• Thumb-printing mucosal thickening of the haustra due to inflammation and oedema causing them to appear like thumb prints projecting into the lumen
  • Lead-pipe (featureless) colon – loss of normal haustral markings secondary to chronic colitis
  • Toxic megacolon – colonic dilatation without obstruction associated with colitis
AXR Toxic Megacolon
Toxic megacolon in a patient with ulcerative colitis. Note the lead-pipe colon with loss of normal haustral folds due to chronic colitis. 6


Other organs and structures

Although AXR isn’t well suited to imaging these structures, it’s useful to recognise them to help orientate yourself and spot relevant pathology.

  • Lungs – check the lung bases if visible for pathology (e.g. consolidation) as abdominal pain can sometimes be caused by basal pneumonia
  • Liver – large right upper quadrant (RUQ) structure
  • Gallbladder – rarely seen, look for calcified gallstones and cholecystectomy clips
  • Stomach –  left upper quadrant (LUQ) to midline structure, containing a variable amount of air
  • Psoas muscles –  lateral edge marked by a relatively straight line either side of the lumbar vertebrae and sacrum
  • Kidneys – often visible, right lower than left due to the liver
  • Spleen – LUQ, superior to left kidney
  • Bladder – variable appearance depending on fullness
Visible structures
Other structures visible on AXR


Lots of bones are visible on an AXR and it’s important that you can identify each and screen for any pathology (which may be expected or unexpected).  In addition, bones on the AXR provide useful landmarks for where you might expect to see a soft tissue structure (e.g. ischial spines are the usual level of the vesico-ureteric junction).

Bones commonly visible on AXR include:

  • Ribs
  • Lumbar vertebrae
  • Sacrum
  • Coccyx
  • Pelvis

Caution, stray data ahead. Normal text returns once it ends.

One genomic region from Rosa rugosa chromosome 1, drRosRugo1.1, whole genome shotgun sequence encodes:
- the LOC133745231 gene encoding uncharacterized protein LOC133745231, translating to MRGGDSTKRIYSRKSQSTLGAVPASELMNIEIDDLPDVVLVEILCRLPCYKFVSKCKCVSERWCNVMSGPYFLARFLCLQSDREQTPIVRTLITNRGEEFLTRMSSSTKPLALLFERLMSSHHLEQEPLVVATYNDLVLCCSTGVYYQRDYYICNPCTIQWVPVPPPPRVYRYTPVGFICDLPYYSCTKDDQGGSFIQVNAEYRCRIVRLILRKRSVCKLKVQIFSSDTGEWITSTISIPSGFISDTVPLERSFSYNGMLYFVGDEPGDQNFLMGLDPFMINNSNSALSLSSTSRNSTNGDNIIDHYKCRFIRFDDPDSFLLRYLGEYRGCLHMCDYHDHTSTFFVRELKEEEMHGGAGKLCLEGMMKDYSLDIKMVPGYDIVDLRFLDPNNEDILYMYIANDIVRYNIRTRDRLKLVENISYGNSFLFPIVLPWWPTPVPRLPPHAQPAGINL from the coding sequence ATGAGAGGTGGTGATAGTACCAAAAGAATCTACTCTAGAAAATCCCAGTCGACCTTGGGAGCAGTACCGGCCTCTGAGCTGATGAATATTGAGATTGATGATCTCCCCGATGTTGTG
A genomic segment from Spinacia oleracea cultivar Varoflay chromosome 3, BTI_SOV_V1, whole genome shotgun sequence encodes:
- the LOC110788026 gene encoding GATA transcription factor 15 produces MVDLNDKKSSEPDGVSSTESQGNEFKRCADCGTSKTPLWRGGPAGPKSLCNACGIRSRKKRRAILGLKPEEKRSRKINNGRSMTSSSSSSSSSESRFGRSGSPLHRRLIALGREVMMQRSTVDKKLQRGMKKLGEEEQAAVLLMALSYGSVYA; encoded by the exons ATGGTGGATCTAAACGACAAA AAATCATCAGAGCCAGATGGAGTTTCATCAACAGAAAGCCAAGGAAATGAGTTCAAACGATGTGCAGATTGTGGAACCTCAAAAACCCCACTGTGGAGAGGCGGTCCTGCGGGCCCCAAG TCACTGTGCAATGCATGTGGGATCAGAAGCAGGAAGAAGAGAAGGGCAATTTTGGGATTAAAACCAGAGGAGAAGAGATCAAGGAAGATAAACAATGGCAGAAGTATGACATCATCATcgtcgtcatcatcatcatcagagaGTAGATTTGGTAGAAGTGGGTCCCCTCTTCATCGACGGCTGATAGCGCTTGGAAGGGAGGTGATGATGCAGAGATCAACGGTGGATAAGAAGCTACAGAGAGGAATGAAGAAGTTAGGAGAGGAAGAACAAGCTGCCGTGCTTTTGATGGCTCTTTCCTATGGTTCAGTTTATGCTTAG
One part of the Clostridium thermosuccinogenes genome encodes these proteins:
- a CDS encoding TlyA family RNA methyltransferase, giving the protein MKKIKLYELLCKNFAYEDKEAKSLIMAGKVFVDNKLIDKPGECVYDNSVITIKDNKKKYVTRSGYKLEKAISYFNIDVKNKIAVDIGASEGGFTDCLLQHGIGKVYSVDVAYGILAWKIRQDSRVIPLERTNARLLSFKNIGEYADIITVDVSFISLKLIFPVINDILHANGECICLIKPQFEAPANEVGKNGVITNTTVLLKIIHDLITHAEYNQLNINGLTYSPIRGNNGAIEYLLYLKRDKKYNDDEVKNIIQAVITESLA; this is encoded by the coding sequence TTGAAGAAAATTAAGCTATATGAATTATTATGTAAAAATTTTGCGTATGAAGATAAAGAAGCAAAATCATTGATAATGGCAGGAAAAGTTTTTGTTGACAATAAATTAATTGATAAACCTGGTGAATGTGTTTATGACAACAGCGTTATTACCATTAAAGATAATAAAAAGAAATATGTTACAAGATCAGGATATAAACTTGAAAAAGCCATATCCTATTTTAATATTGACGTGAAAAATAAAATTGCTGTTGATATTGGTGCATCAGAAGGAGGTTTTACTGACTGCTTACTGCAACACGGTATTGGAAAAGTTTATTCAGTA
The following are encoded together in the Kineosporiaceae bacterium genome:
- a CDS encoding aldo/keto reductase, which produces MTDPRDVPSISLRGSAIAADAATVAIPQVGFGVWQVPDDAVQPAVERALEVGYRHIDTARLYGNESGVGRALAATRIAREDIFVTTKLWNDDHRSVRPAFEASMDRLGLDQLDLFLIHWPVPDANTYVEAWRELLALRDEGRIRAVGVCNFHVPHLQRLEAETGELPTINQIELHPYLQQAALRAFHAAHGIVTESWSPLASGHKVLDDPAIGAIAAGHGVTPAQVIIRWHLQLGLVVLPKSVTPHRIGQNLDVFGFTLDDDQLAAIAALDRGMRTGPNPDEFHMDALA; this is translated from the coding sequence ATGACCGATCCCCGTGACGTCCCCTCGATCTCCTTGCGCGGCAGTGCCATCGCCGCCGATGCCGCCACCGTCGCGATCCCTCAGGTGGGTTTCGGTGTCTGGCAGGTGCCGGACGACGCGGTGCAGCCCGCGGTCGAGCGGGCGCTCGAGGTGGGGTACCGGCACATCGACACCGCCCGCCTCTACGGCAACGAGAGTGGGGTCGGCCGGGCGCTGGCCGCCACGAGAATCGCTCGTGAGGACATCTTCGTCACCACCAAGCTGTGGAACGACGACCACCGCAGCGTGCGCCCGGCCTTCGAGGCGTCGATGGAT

• Proximal femurs

A wide range of bony pathologies can be identified on abdominal x-rays including fractures, osteoarthritis, Paget’s disease and bony metastases.

Sclerotic bony metastases (arrows) in a male patient with prostate cancer.
Sclerotic bony metastases (arrows) in a male patient with prostate cancer. 3

Calcification and artefact

Various high density (white) areas of calcification or artefact may be seen.

Examples include:

  • Calcified gallstones in the RUQ
  • Renal stones/staghorn calculi
  • Pancreatic calcification
  • Vascular calcification
  • Costochondral calcification
  • Contrast (e.g. following a barium meal)
  • Surgical clips
  • Naval jewellery artefact over the approximate location of the umbilicus

Presenting an abdominal x-ray

Having a structured approach to summarising your findings is key to ensuring you communicate the salient points.  Below is an example of a comprehensive summary, however feel free to find a structure that suits you.

“This is a supine AP abdominal radiograph of Jayne Lister, date of birth 11/4/1970.  The film is of good quality with appropriate exposure. No prior imaging is available for comparison. Both the small and large bowel appear within normal limits.  Other abdominal viscera appear normal within the limits of this projection. No obvious bony pathology is identified. No abnormal calcification is seen. In summary this is a normal plain radiograph of the abdomen.”



Dr Kunal Patel – ST4 Radiology


1. Author: James Heilman, MD (Own work) – Large bowel obstruction – via Wikimedia Commons – Licence: CC BY-SA 3.0 

2. Author: Scott1751 (Own work) – Rigler’s sign – via Wikimedia Commons – Licence: CC BY-SA 3.0 

3. W. H. Liao, S. H. Lin, T. T. Wu: A 70-year-old male having advanced prostate cancer presenting with hypercalcemia and diffuse osteoblastic bone metastases: a case report. In: Cases journal Band 2, Nummer 1, 2009, S. 54, ISSN 1757-1626. doi:10.1186/1757-1626-2-54. PMID 19144185. Open Access under CC-by-2.0

4. Author: Nevit Dilman (Own work) – Staghorn calculus – via Wikimedia Commons – Licence: CC BY-SA 3.0 

5. Author: Wikiradiography – Differentiating large and small bowel – via Wikiradiography.net – Licence: CC BY-SA 3.0 

6. Author: Hellerhoff (Own work) – Toxic megacolon – via Wikimedia Commons – Licence: CC BY-SA 3.0 

7. Author: James Heilman, MD (Own work) – Constipation – via Wikimedia Commons – Licence: CC BY-SA 3.0 

8. Author: James Heilman, MD (Own work) – Volvulus – via Wikimedia Commons – Licence: CC BY-SA 3.0 

9. Fitzgerald, J. Edward F. (2010). Small Bowel Obstruction. Oxford: Wiley-Blackwell. pp. 74–79. doi:10.1002/9781444315172.ch14. ISBN 9781405170253.


Print Friendly, PDF & Email